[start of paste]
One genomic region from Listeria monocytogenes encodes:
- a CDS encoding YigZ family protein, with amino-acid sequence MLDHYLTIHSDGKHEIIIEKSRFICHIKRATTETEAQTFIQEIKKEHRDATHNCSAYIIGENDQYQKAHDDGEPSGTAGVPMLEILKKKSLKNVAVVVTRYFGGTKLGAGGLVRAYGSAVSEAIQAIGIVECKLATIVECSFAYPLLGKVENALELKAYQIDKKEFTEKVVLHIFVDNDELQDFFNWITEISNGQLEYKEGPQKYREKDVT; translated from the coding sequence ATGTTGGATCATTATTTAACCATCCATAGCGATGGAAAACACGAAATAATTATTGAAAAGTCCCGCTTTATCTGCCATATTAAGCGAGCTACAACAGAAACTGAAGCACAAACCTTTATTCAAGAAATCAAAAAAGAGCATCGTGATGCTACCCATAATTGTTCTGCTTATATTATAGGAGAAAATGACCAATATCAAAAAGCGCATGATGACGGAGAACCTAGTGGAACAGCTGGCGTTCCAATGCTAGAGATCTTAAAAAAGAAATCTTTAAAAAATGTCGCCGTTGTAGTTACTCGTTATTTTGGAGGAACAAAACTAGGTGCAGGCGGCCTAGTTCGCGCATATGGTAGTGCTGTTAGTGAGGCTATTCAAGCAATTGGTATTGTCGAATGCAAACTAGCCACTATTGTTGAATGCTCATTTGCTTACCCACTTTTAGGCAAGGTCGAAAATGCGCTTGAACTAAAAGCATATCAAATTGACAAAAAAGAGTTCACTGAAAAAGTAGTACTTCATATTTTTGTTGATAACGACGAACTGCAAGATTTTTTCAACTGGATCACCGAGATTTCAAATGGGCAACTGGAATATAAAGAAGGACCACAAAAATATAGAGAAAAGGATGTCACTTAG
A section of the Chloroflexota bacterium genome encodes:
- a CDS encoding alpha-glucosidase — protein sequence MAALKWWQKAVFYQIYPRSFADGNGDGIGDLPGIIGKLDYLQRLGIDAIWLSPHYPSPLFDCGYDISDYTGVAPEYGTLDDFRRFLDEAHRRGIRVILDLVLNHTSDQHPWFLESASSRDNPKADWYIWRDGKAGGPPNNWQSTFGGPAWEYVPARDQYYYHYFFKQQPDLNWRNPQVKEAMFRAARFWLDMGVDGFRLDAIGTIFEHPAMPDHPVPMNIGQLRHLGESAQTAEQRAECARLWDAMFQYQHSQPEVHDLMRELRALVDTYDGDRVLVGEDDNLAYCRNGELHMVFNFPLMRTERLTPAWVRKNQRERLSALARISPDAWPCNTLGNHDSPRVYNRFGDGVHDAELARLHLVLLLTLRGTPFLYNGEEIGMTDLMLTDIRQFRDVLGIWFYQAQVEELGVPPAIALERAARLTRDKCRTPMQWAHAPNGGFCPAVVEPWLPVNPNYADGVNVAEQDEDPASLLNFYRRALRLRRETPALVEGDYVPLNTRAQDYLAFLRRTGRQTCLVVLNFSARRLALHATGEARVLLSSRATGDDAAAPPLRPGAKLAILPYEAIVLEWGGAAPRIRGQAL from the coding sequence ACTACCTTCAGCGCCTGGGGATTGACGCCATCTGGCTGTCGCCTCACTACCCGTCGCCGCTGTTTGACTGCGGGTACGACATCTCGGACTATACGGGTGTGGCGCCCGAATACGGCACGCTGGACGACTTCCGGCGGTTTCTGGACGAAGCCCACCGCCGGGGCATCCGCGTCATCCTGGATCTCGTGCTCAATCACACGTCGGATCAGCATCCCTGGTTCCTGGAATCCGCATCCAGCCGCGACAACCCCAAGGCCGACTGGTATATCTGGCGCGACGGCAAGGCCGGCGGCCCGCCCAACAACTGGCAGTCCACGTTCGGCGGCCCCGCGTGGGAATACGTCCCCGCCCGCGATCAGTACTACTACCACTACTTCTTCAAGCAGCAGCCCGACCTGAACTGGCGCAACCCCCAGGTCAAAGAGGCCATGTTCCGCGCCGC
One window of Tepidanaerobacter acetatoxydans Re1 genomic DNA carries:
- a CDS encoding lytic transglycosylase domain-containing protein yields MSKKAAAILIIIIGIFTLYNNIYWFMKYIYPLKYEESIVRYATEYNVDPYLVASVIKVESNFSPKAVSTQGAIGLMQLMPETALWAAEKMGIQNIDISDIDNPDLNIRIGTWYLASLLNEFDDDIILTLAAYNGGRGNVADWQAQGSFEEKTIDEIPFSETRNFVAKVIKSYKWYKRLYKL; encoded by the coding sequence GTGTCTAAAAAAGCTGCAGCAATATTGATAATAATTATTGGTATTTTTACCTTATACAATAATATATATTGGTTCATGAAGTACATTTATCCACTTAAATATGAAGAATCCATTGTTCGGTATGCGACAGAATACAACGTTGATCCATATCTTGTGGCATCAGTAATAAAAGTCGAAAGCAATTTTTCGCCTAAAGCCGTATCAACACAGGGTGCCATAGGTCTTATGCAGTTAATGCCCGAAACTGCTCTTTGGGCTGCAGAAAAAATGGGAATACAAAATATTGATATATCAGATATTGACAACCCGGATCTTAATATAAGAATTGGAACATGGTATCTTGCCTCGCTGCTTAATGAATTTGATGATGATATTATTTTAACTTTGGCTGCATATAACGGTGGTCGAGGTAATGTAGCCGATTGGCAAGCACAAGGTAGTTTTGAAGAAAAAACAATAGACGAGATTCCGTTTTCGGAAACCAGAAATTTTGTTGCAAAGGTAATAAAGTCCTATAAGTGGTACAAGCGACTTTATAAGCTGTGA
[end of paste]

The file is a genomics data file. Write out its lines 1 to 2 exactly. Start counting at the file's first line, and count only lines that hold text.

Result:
One genomic region from Listeria monocytogenes encodes:
- a CDS encoding YigZ family protein, with amino-acid sequence MLDHYLTIHSDGKHEIIIEKSRFICHIKRATTETEAQTFIQEIKKEHRDATHNCSAYIIGENDQYQKAHDDGEPSGTAGVPMLEILKKKSLKNVAVVVTRYFGGTKLGAGGLVRAYGSAVSEAIQAIGIVECKLATIVECSFAYPLLGKVENALELKAYQIDKKEFTEKVVLHIFVDNDELQDFFNWITEISNGQLEYKEGPQKYREKDVT; translated from the coding sequence ATGTTGGATCATTATTTAACCATCCATAGCGATGGAAAACACGAAATAATTATTGAAAAGTCCCGCTTTATCTGCCATATTAAGCGAGCTACAACAGAAACTGAAGCACAAACCTTTATTCAAGAAATCAAAAAAGAGCATCGTGATGCTACCCATAATTGTTCTGCTTATATTATAGGAGAAAATGACCAATATCAAAAAGCGCATGATGACGGAGAACCTAGTGGAACAGCTGGCGTTCCAATGCTAGAGATCTTAAAAAAGAAATCTTTAAAAAATGTCGCCGTTGTAGTTACTCGTTATTTTGGAGGAACAAAACTAGGTGCAGGCGGCCTAGTTCGCGCATATGGTAGTGCTGTTAGTGAGGCTATTCAAGCAATTGGTATTGTCGAATGCAAACTAGCCACTATTGTTGAATGCTCATTTGCTTACCCACTTTTAGGCAAGGTCGAAAATGCGCTTGAACTAAAAGCATATCAAATTGACAAAAAAGAGTTCACTGAAAAAGTAGTACTTCATATTTTTGTTGATAACGACGAACTGCAAGATTTTTTCAACTGGATCACCGAGATTTCAAATGGGCAACTGGAATATAAAGAAGGACCACAAAAATATAGAGAAAAGGATGTCACTTAG